In 1999, the Massachusetts Institute of Technology admitted to discriminating against its most senior female scientists. It was a seismic cultural event—one that forced institutions across the nation to reckon with the bias faced by girls and women in STEM. The Exceptions is the story of the women on MIT's faculty who started it all, centered on the life and career of their unlikely leader: Nancy Hopkins, a noted molecular geneticist and cancer researcher and protegee of James Watson, the c-odiscoverer of the structure of DNA.
Excellent and infuriating ... An intimate, behind-the-scenes account of how those scientists conducted a four-year study that resulted in M.I.T.’s admitting to a long history of sexual discrimination ... While you may feel the need to take a break and knock a hole through a wall, Zernike’s excellent reporting forces you to read on. She tells her story with careful pacing and precise detail, illustrating each injustice with jaw-dropping quotes and solid facts.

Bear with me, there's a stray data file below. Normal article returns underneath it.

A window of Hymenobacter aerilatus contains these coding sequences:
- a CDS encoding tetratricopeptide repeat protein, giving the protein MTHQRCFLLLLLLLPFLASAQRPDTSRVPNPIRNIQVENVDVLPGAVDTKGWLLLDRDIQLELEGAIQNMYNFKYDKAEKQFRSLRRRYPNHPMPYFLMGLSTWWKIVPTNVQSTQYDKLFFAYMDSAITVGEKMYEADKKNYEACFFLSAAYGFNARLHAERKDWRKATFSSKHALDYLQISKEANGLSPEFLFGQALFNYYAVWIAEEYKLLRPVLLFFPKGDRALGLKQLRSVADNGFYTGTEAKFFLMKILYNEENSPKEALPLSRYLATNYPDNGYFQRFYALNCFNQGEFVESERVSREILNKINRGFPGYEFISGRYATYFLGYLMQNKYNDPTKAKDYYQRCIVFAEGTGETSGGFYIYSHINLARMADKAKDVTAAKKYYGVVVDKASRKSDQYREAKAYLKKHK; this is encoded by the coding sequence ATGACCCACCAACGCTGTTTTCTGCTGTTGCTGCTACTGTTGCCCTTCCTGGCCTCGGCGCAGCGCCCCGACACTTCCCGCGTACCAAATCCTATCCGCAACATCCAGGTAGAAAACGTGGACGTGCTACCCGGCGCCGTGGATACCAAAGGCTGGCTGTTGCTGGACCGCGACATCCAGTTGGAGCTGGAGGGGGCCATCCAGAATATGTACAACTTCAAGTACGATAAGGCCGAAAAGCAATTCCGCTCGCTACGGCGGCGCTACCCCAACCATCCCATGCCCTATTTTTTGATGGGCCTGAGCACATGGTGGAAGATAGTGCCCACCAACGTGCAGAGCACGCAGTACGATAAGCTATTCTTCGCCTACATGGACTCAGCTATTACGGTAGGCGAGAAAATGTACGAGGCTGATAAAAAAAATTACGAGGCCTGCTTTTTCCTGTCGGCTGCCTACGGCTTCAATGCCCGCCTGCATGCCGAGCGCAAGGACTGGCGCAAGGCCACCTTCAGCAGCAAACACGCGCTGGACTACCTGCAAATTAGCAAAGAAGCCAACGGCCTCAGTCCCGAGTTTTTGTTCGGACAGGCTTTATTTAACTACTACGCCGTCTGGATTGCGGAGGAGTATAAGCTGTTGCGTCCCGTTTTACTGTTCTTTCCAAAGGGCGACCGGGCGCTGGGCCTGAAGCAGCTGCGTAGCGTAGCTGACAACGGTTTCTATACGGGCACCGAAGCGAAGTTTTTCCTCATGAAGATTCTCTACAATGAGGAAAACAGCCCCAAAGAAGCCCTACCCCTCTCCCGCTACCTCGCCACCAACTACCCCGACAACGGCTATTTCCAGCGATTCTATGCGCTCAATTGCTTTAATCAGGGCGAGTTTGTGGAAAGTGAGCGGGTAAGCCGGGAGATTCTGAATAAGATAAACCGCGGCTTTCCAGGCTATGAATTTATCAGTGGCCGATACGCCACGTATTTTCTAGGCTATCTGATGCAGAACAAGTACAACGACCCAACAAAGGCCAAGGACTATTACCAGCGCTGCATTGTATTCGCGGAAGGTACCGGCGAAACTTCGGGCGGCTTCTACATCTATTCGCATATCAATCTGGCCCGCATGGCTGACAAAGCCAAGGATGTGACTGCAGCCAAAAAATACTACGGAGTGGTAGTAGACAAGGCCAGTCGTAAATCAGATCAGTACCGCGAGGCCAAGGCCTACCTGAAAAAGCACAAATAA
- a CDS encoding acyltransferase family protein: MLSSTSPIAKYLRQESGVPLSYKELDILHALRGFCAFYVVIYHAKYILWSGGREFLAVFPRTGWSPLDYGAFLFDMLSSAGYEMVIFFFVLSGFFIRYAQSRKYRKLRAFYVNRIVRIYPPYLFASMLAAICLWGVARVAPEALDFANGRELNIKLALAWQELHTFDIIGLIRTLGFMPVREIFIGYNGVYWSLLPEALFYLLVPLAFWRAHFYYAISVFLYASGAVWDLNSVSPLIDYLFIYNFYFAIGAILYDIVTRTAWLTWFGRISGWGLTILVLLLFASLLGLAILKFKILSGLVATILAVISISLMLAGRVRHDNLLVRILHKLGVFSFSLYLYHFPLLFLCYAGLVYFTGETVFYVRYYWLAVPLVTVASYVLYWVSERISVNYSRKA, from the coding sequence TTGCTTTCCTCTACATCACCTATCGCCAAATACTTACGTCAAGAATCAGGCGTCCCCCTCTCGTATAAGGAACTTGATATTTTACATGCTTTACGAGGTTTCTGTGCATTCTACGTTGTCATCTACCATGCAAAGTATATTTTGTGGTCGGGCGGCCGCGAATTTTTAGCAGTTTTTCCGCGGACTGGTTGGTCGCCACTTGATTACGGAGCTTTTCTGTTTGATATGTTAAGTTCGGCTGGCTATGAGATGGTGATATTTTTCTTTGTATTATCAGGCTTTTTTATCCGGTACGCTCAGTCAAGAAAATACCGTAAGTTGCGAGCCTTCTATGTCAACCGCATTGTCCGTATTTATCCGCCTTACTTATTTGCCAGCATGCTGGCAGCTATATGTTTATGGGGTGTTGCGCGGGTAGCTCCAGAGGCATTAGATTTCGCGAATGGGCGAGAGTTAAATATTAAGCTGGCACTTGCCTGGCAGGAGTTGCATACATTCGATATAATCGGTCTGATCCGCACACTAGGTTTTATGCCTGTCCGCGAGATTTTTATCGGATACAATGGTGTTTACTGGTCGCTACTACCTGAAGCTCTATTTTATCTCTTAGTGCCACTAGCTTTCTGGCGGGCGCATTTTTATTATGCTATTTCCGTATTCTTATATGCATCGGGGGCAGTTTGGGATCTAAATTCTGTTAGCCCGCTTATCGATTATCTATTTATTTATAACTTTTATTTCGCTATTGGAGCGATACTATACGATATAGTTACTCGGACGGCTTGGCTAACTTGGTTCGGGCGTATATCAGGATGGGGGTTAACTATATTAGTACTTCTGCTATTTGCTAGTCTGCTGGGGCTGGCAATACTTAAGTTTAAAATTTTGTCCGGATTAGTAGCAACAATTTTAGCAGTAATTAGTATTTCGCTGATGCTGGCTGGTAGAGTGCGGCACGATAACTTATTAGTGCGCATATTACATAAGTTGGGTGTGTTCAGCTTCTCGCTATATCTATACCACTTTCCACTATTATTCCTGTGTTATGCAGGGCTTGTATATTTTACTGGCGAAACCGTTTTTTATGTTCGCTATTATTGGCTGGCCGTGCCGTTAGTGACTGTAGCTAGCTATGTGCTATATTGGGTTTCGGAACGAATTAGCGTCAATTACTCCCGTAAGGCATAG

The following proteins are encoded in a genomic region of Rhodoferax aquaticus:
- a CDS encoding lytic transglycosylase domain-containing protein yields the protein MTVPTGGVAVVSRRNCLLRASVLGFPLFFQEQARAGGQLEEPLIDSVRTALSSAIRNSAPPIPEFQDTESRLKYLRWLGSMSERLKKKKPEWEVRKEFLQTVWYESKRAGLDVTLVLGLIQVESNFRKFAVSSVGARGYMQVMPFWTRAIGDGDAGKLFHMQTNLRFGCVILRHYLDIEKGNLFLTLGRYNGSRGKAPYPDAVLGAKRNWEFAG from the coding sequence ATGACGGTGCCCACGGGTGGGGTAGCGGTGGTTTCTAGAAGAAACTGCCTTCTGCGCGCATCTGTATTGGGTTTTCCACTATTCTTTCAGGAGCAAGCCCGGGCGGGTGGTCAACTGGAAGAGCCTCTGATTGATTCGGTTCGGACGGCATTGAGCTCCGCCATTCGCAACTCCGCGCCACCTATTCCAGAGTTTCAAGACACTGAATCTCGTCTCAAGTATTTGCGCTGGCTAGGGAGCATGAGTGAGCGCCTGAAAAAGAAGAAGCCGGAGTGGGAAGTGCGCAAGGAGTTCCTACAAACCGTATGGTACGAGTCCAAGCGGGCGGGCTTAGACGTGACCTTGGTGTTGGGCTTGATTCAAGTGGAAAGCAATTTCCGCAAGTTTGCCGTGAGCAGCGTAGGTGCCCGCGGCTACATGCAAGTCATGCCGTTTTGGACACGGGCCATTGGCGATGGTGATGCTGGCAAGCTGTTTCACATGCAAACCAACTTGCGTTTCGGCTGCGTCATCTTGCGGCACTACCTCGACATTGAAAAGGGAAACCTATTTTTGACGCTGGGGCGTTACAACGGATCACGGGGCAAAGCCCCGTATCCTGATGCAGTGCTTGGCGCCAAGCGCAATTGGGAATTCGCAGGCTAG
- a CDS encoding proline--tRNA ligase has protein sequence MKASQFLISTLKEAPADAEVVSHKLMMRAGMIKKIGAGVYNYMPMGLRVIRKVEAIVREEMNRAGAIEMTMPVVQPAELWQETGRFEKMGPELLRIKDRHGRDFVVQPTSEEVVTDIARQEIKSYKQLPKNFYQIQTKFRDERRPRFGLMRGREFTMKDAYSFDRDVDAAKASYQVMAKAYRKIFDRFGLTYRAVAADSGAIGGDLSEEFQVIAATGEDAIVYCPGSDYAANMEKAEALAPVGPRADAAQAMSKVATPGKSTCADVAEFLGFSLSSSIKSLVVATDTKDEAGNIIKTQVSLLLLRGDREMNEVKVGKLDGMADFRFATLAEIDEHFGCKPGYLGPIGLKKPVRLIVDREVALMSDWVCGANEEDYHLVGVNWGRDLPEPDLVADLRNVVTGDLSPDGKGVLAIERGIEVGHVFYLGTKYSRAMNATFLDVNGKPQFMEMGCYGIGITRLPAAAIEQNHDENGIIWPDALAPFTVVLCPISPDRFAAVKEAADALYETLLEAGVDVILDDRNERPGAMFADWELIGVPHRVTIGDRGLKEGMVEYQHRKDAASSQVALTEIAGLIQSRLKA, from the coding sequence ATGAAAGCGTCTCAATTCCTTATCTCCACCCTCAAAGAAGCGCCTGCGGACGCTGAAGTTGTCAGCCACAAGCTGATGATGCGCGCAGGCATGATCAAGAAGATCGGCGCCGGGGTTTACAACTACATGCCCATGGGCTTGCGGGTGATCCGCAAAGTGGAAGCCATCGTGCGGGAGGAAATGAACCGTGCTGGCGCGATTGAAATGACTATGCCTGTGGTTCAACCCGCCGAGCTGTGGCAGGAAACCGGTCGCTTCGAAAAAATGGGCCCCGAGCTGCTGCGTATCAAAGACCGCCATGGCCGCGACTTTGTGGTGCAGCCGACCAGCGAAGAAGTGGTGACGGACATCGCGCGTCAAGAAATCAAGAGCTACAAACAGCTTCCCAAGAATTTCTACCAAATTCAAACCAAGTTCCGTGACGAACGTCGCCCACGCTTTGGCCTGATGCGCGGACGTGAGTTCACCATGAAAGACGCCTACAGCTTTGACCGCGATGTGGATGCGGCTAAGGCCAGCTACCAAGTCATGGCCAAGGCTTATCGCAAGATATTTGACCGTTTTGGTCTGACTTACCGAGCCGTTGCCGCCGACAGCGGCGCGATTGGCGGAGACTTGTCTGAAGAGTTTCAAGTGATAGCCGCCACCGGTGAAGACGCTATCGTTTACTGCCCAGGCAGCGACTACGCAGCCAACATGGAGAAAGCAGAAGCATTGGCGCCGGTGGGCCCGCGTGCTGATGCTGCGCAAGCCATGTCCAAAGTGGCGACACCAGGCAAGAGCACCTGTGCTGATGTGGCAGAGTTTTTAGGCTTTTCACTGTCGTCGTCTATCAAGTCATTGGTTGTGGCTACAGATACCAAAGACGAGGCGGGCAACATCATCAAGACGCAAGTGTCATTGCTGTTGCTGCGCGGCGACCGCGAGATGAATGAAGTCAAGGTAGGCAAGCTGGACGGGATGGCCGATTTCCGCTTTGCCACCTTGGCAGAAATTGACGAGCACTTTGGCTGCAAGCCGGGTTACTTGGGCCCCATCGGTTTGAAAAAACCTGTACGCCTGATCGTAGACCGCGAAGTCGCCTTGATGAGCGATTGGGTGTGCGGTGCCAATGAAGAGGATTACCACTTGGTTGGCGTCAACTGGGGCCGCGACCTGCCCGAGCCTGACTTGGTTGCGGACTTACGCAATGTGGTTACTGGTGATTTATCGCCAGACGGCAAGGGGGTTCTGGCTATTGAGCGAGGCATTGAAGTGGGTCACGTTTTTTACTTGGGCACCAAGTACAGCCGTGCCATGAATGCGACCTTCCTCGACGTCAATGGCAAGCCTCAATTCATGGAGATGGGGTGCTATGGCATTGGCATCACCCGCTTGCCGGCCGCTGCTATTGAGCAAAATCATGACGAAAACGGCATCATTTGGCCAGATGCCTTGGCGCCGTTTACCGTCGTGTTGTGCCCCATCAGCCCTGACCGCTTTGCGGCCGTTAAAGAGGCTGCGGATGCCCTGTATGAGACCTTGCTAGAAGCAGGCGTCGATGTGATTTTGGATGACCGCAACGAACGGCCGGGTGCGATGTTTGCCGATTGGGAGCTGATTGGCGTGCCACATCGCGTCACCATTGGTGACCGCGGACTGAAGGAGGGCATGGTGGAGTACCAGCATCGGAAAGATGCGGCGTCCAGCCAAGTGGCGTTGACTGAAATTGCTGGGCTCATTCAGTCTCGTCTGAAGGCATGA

Zernike relies heavily on Hopkins’s notes, diaries, and memories in this account, and it shows. One longs to hear the responses from her alleged detractors ... Some of the history...seems belabored and obligatory, and some of the science feels unpacked ... None of this, though, detracts from the book’s central message: the power to effect institutional change through the judicious application of reason. That alone is reason enough to read this hopeful, uplifting account.